Welcome to the Digital Table where you are part of a global conversation with tea. Global Tea Hut is a Non-Profit Organization that sends out a sampling of tea, a gift and a special magazine. Everything is brought together by the community to spread the love of tea, Dao and Zen. Join us the last week of every month to discuss the current packet from Global Tea Hut.
This series was created because the message from Global Tea Hut touched me. It is of my own creation and I receive nothing from them ,but good karma of spreading their message and cause . All past posts can be found under "Digital Table" here
Spring 2007 "Old Man Camphor" Shou Puerh from Lincang, YunnanThis tea was a just what I needed when I was sick a few weeks ago. It gave me a little energy and also casted a calmness over my body. Old Man Camphor smelt very similar to wet forest, earthy and rich. The liquor brewed thick with a sweetness at the end. I noticed a taste of baked cookies that came in before the taste of cooked fruit. Each infusion washed a warmth over you with each sip.
It was like a big hug from the Global Tea Hut Community . A togetherness that is very similar to the lovely holiday card and photo of Global Tea Hut members. The together they invoked the spirit of the season, family.
Winter 2014 "Buddha's Palm" Oolong from Pingling, TaiwanWho doesn't love a roasted oolong on a cold night? They just warm you right up and that is exactly what this tea did. Buddha's Palm is a lightly roasted rolled oolong that just begged to be steeped. When steeped had delicious smell of dried fruit, perhaps raisins. The taste reminded me of cooked apple crumble. It just coated the mouth just right.
"With Slow, Gentle Graceful Movements" by Wu De
December's issue continued the discussion of a poem on essence of Gongfu tea. This month we are touching on "slow, gentle graceful movements". This line refers to the elegance that comes from being awareness of every move you make as you brew. Wu De suggests we "connect to you tea practice at every stage of the process". We do this by being present and being in the practice of connecting to your tools.
To boil it down even further, you need to have a complete awareness (like being aware of your body in yoga) as you brew. Slow down, take your time and make each movement with your full concentration. Focus on each specific task as it arises: when you are rinsing the leaves, boiling water, cleaning etc. Do each task with focus and love.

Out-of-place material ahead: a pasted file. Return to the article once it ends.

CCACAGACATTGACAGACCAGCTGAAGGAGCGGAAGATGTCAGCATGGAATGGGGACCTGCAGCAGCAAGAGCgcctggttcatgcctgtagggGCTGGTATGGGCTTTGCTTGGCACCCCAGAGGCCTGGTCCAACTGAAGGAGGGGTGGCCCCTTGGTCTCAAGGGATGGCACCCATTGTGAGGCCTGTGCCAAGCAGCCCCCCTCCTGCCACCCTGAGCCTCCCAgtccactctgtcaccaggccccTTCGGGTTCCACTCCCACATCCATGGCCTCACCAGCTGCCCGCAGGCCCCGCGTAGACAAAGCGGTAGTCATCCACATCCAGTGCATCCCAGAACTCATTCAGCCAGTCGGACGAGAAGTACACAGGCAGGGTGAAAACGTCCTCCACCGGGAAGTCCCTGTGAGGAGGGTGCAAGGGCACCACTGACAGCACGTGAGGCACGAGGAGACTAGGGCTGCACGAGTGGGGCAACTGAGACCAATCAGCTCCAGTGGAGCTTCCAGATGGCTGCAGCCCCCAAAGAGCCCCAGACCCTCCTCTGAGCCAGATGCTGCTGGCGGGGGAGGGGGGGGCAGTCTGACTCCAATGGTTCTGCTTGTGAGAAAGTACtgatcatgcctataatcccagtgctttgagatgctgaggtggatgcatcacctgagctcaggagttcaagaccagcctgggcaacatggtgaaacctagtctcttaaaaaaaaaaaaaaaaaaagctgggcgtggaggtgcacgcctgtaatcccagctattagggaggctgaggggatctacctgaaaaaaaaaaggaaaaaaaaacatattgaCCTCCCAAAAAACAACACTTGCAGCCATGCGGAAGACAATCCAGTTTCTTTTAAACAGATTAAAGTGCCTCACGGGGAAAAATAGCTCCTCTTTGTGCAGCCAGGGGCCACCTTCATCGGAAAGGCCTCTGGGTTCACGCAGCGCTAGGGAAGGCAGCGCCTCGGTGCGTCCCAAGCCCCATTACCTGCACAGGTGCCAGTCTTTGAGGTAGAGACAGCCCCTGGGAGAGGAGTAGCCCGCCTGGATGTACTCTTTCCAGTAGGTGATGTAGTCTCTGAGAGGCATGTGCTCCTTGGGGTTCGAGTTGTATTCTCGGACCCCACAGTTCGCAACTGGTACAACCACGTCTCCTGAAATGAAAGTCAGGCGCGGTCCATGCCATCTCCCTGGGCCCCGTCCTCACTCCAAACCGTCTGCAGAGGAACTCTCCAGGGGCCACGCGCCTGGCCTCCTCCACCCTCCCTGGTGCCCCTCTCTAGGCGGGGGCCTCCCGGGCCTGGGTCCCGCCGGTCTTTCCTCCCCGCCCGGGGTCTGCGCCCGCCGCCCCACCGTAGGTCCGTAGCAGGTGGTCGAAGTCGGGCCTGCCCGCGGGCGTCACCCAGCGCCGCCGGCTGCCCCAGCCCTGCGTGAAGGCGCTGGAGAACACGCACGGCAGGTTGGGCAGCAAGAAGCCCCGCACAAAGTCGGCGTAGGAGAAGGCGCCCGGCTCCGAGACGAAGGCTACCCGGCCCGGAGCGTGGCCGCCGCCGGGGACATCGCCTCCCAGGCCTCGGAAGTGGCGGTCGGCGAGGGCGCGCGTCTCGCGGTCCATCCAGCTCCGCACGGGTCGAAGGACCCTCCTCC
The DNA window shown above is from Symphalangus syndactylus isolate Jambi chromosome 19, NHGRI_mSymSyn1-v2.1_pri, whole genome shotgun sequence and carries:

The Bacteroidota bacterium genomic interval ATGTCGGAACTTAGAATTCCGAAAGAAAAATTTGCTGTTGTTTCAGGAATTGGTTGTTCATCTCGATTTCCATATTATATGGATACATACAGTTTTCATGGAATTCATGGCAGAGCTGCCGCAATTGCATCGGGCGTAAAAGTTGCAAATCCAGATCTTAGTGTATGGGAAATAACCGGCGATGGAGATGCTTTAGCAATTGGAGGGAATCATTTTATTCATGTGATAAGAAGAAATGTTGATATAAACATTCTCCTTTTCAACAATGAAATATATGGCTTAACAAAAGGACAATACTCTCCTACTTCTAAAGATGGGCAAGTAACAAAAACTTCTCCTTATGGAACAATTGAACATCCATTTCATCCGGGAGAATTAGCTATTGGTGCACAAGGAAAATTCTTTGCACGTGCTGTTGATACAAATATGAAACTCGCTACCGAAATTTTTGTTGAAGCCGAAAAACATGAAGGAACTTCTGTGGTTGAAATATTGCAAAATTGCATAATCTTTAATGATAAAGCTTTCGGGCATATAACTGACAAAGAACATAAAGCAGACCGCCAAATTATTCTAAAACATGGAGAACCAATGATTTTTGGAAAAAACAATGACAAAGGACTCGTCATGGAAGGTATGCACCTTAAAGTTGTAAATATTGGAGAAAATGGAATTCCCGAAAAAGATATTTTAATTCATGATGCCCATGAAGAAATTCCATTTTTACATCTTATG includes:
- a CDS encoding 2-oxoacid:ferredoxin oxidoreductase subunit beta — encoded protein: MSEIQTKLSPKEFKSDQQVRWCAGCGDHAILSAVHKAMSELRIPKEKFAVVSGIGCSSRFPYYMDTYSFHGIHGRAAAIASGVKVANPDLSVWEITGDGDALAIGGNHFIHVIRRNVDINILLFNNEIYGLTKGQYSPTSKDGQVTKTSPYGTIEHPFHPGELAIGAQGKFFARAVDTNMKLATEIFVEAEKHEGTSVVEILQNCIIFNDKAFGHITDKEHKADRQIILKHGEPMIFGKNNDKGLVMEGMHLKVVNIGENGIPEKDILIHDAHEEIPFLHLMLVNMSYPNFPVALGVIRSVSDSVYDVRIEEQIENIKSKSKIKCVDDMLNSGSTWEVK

"Changing Lives with a Kettle & Some Bowls" by Sam GibbJanuary's issue touched me with Sam's article about sharing tea with children. I have always believed that they are our future and should be taught things to make it better. Meditation is just one of those things, and Sam took it up a notch with some tea (why not?). Sharing tea to teach and foster meditation, is an easier manner for those not used to it. It is perfect method to use with kids and teaching anything is always rewarding (even more so with children).
It all started with camping retreats where Sam early in the morning held his morning ritual of tea and meditation. He was soon surprised with a few kids (and more each day) who joined him. After they all returned back to school some students wanted to continue having tea. This is where Tea Club started.
Sam stated that his reason for teaching them meditation is that: "society is moving away from stillness and true connection, instead we are all looking at our phones". With his teaching his students began to notice nature around them and even started to have tea at home.
A few of the students wrote about what tea ment for them Amelia wrote a powerful line in hers "Tea for me is a safe, peaceful place". For me this shows how important skills such as meditation and tea should be taught at an earlier age. That way we may reach a day where there is more respect and harmony amongst the world. Which may very well lead to peace.